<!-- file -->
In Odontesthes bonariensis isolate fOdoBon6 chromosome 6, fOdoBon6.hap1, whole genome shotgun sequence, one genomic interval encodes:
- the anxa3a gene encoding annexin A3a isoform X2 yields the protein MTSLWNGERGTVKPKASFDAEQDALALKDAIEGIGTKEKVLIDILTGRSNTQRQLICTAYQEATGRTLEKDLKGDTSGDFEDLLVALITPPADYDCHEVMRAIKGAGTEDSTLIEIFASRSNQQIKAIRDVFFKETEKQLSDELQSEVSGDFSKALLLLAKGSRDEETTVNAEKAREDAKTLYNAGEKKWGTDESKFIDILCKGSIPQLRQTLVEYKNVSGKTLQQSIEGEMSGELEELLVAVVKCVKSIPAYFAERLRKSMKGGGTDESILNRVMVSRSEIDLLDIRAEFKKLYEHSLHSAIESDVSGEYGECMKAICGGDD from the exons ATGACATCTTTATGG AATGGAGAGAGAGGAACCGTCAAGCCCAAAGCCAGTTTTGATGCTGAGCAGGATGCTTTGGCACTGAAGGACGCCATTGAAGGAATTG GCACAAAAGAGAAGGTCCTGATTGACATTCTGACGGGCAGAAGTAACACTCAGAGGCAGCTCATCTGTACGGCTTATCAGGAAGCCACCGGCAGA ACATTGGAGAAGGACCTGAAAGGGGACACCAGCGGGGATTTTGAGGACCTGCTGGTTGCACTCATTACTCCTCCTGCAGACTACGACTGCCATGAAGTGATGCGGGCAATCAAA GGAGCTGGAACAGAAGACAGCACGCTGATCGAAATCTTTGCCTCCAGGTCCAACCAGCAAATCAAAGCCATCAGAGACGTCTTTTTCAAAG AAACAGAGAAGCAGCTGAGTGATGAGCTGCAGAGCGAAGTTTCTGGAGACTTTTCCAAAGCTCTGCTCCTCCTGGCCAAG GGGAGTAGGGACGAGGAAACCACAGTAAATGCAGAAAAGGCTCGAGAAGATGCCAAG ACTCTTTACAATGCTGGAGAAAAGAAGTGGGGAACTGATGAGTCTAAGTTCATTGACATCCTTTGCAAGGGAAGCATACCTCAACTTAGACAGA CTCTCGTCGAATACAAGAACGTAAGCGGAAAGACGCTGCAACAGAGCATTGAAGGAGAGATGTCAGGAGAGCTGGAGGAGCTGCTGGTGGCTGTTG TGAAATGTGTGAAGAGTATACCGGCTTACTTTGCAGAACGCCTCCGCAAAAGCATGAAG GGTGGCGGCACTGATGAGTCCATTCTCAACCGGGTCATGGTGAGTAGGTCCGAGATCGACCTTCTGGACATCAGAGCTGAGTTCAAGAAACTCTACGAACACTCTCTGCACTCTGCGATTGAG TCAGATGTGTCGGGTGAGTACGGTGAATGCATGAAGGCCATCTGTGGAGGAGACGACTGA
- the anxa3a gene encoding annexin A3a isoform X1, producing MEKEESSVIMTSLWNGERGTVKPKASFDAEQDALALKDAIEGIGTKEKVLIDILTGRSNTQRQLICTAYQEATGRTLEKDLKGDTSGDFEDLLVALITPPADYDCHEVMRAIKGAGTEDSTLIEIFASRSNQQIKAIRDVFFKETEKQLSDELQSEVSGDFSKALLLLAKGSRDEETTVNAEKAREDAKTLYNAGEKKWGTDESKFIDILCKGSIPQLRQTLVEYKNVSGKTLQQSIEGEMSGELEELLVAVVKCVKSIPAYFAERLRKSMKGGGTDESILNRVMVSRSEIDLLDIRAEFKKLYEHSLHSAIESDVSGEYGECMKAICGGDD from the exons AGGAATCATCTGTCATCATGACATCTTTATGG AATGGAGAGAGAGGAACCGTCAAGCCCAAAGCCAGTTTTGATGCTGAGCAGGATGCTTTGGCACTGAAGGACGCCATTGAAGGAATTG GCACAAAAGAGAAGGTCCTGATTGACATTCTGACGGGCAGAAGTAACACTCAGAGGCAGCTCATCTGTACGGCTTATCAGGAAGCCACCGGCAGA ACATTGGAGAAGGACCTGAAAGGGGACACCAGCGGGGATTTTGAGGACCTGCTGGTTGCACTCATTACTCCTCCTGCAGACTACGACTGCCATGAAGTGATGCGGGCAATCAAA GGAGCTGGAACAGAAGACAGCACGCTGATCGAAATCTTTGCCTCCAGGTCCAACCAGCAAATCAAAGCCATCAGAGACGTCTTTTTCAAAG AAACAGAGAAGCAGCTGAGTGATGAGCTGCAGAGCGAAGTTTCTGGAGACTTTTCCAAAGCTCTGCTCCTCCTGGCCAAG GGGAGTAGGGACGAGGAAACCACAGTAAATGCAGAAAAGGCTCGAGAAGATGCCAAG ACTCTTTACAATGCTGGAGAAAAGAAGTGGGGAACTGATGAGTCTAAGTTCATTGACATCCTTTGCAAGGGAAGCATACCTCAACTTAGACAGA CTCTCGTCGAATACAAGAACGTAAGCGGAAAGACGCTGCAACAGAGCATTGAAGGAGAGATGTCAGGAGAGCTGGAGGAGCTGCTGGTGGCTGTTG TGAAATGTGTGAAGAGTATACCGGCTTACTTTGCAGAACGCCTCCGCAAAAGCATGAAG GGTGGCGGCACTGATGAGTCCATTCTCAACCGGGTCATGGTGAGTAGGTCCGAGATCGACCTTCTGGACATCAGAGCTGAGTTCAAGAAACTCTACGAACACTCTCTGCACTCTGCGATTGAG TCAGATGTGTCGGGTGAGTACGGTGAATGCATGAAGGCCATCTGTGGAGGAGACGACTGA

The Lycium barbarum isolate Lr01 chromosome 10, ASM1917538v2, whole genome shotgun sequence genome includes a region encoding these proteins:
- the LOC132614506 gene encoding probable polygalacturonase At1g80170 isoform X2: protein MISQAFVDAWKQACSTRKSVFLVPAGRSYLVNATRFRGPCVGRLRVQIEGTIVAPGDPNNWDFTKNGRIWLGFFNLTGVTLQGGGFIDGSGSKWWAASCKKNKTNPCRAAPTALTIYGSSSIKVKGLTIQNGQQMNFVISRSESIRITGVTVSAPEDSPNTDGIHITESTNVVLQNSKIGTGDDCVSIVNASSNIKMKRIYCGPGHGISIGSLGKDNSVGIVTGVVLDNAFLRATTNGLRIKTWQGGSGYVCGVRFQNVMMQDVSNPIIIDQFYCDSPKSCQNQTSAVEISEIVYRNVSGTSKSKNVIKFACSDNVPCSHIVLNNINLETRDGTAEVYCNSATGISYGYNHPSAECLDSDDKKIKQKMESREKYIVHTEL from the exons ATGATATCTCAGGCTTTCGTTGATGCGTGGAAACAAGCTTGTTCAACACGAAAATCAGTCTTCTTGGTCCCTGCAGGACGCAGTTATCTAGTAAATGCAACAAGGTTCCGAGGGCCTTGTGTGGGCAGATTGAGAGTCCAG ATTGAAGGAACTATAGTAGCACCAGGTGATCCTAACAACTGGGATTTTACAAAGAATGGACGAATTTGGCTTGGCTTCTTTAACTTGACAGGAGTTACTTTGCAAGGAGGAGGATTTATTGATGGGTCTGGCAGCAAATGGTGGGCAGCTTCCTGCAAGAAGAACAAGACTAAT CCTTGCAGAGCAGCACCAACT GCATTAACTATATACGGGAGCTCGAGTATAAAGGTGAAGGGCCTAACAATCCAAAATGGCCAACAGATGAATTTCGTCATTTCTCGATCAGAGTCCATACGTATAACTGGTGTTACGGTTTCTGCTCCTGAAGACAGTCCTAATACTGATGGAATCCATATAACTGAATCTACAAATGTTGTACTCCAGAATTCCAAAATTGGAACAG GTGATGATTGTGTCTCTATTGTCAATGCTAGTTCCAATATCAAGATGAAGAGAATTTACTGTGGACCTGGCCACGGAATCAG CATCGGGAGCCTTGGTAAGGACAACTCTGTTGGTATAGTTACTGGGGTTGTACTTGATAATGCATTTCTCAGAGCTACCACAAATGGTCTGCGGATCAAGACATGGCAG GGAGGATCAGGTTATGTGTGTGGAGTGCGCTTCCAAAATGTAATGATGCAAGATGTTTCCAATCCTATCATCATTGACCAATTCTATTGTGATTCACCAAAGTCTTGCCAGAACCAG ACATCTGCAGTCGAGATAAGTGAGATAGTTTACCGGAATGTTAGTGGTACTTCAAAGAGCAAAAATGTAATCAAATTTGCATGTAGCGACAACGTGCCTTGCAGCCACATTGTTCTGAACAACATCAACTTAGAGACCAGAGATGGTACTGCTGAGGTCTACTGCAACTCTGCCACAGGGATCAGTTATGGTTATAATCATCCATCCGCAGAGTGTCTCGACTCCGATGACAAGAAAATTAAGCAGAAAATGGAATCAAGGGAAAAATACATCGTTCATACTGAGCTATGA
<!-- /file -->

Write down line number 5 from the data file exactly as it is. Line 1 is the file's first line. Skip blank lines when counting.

- the LOC132614506 gene encoding probable polygalacturonase At1g80170 isoform X2: protein MISQAFVDAWKQACSTRKSVFLVPAGRSYLVNATRFRGPCVGRLRVQIEGTIVAPGDPNNWDFTKNGRIWLGFFNLTGVTLQGGGFIDGSGSKWWAASCKKNKTNPCRAAPTALTIYGSSSIKVKGLTIQNGQQMNFVISRSESIRITGVTVSAPEDSPNTDGIHITESTNVVLQNSKIGTGDDCVSIVNASSNIKMKRIYCGPGHGISIGSLGKDNSVGIVTGVVLDNAFLRATTNGLRIKTWQGGSGYVCGVRFQNVMMQDVSNPIIIDQFYCDSPKSCQNQTSAVEISEIVYRNVSGTSKSKNVIKFACSDNVPCSHIVLNNINLETRDGTAEVYCNSATGISYGYNHPSAECLDSDDKKIKQKMESREKYIVHTEL from the exons ATGATATCTCAGGCTTTCGTTGATGCGTGGAAACAAGCTTGTTCAACACGAAAATCAGTCTTCTTGGTCCCTGCAGGACGCAGTTATCTAGTAAATGCAACAAGGTTCCGAGGGCCTTGTGTGGGCAGATTGAGAGTCCAG ATTGAAGGAACTATAGTAGCACCAGGTGATCCTAACAACTGGGATTTTACAAAGAATGGACGAATTTGGCTTGGCTTCTTTAACTTGACAGGAGTTACTTTGCAAGGAGGAGGATTTATTGATGGGTCTGGCAGCAAATGGTGGGCAGCTTCCTGCAAGAAGAACAAGACTAAT CCTTGCAGAGCAGCACCAACT GCATTAACTATATACGGGAGCTCGAGTATAAAGGTGAAGGGCCTAACAATCCAAAATGGCCAACAGATGAATTTCGTCATTTCTCGATCAGAGTCCATACGTATAACTGGTGTTACGGTTTCTGCTCCTGAAGACAGTCCTAATACTGATGGAATCCATATAACTGAATCTACAAATGTTGTACTCCAGAATTCCAAAATTGGAACAG GTGATGATTGTGTCTCTATTGTCAATGCTAGTTCCAATATCAAGATGAAGAGAATTTACTGTGGACCTGGCCACGGAATCAG CATCGGGAGCCTTGGTAAGGACAACTCTGTTGGTATAGTTACTGGGGTTGTACTTGATAATGCATTTCTCAGAGCTACCACAAATGGTCTGCGGATCAAGACATGGCAG GGAGGATCAGGTTATGTGTGTGGAGTGCGCTTCCAAAATGTAATGATGCAAGATGTTTCCAATCCTATCATCATTGACCAATTCTATTGTGATTCACCAAAGTCTTGCCAGAACCAG ACATCTGCAGTCGAGATAAGTGAGATAGTTTACCGGAATGTTAGTGGTACTTCAAAGAGCAAAAATGTAATCAAATTTGCATGTAGCGACAACGTGCCTTGCAGCCACATTGTTCTGAACAACATCAACTTAGAGACCAGAGATGGTACTGCTGAGGTCTACTGCAACTCTGCCACAGGGATCAGTTATGGTTATAATCATCCATCCGCAGAGTGTCTCGACTCCGATGACAAGAAAATTAAGCAGAAAATGGAATCAAGGGAAAAATACATCGTTCATACTGAGCTATGA